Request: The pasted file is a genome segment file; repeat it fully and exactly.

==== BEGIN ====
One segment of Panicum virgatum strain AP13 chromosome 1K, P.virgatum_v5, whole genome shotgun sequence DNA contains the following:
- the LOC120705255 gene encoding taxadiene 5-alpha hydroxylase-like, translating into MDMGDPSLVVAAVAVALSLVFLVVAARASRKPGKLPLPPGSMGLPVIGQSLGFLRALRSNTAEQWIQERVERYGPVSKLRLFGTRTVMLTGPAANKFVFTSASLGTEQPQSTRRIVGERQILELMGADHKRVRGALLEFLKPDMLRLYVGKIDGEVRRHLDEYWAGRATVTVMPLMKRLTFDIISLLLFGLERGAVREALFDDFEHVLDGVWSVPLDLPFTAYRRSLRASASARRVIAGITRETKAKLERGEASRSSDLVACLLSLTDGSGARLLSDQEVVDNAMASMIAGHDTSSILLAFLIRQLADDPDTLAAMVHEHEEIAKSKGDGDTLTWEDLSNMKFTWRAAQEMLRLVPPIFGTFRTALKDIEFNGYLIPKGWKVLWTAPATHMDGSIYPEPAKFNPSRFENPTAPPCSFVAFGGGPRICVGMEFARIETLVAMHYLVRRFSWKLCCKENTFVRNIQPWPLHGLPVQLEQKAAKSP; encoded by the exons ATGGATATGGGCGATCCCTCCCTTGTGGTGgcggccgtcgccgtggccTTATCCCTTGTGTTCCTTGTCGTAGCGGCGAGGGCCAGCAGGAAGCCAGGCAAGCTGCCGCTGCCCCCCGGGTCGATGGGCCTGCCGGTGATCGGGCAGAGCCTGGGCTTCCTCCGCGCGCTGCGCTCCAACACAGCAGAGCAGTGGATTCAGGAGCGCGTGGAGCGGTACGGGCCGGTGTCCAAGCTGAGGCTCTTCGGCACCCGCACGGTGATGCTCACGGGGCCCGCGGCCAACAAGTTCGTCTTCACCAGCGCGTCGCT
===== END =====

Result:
One segment of Panicum virgatum strain AP13 chromosome 1K, P.virgatum_v5, whole genome shotgun sequence DNA contains the following:
- the LOC120705255 gene encoding taxadiene 5-alpha hydroxylase-like, translating into MDMGDPSLVVAAVAVALSLVFLVVAARASRKPGKLPLPPGSMGLPVIGQSLGFLRALRSNTAEQWIQERVERYGPVSKLRLFGTRTVMLTGPAANKFVFTSASLGTEQPQSTRRIVGERQILELMGADHKRVRGALLEFLKPDMLRLYVGKIDGEVRRHLDEYWAGRATVTVMPLMKRLTFDIISLLLFGLERGAVREALFDDFEHVLDGVWSVPLDLPFTAYRRSLRASASARRVIAGITRETKAKLERGEASRSSDLVACLLSLTDGSGARLLSDQEVVDNAMASMIAGHDTSSILLAFLIRQLADDPDTLAAMVHEHEEIAKSKGDGDTLTWEDLSNMKFTWRAAQEMLRLVPPIFGTFRTALKDIEFNGYLIPKGWKVLWTAPATHMDGSIYPEPAKFNPSRFENPTAPPCSFVAFGGGPRICVGMEFARIETLVAMHYLVRRFSWKLCCKENTFVRNIQPWPLHGLPVQLEQKAAKSP; encoded by the exons ATGGATATGGGCGATCCCTCCCTTGTGGTGgcggccgtcgccgtggccTTATCCCTTGTGTTCCTTGTCGTAGCGGCGAGGGCCAGCAGGAAGCCAGGCAAGCTGCCGCTGCCCCCCGGGTCGATGGGCCTGCCGGTGATCGGGCAGAGCCTGGGCTTCCTCCGCGCGCTGCGCTCCAACACAGCAGAGCAGTGGATTCAGGAGCGCGTGGAGCGGTACGGGCCGGTGTCCAAGCTGAGGCTCTTCGGCACCCGCACGGTGATGCTCACGGGGCCCGCGGCCAACAAGTTCGTCTTCACCAGCGCGTCGCT